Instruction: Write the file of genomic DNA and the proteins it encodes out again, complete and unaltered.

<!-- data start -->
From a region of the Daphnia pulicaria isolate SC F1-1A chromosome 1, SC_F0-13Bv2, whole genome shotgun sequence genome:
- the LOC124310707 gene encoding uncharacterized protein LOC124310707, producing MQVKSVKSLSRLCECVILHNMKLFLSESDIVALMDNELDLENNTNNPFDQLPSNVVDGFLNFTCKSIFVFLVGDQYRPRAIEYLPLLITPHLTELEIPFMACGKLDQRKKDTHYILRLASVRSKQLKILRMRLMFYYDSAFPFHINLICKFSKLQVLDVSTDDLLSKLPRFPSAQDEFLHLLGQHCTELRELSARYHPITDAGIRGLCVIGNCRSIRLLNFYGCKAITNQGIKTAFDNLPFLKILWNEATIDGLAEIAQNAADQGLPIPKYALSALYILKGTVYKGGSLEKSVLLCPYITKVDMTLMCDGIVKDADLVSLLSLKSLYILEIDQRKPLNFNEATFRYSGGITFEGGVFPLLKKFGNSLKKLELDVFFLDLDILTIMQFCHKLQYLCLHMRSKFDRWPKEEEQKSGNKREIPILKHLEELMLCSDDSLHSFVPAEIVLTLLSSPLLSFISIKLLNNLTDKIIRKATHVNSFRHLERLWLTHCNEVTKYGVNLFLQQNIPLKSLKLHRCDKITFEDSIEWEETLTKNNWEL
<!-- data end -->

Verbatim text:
From a region of the Daphnia pulicaria isolate SC F1-1A chromosome 1, SC_F0-13Bv2, whole genome shotgun sequence genome:
- the LOC124310707 gene encoding uncharacterized protein LOC124310707, producing MQVKSVKSLSRLCECVILHNMKLFLSESDIVALMDNELDLENNTNNPFDQLPSNVVDGFLNFTCKSIFVFLVGDQYRPRAIEYLPLLITPHLTELEIPFMACGKLDQRKKDTHYILRLASVRSKQLKILRMRLMFYYDSAFPFHINLICKFSKLQVLDVSTDDLLSKLPRFPSAQDEFLHLLGQHCTELRELSARYHPITDAGIRGLCVIGNCRSIRLLNFYGCKAITNQGIKTAFDNLPFLKILWNEATIDGLAEIAQNAADQGLPIPKYALSALYILKGTVYKGGSLEKSVLLCPYITKVDMTLMCDGIVKDADLVSLLSLKSLYILEIDQRKPLNFNEATFRYSGGITFEGGVFPLLKKFGNSLKKLELDVFFLDLDILTIMQFCHKLQYLCLHMRSKFDRWPKEEEQKSGNKREIPILKHLEELMLCSDDSLHSFVPAEIVLTLLSSPLLSFISIKLLNNLTDKIIRKATHVNSFRHLERLWLTHCNEVTKYGVNLFLQQNIPLKSLKLHRCDKITFEDSIEWEETLTKNNWEL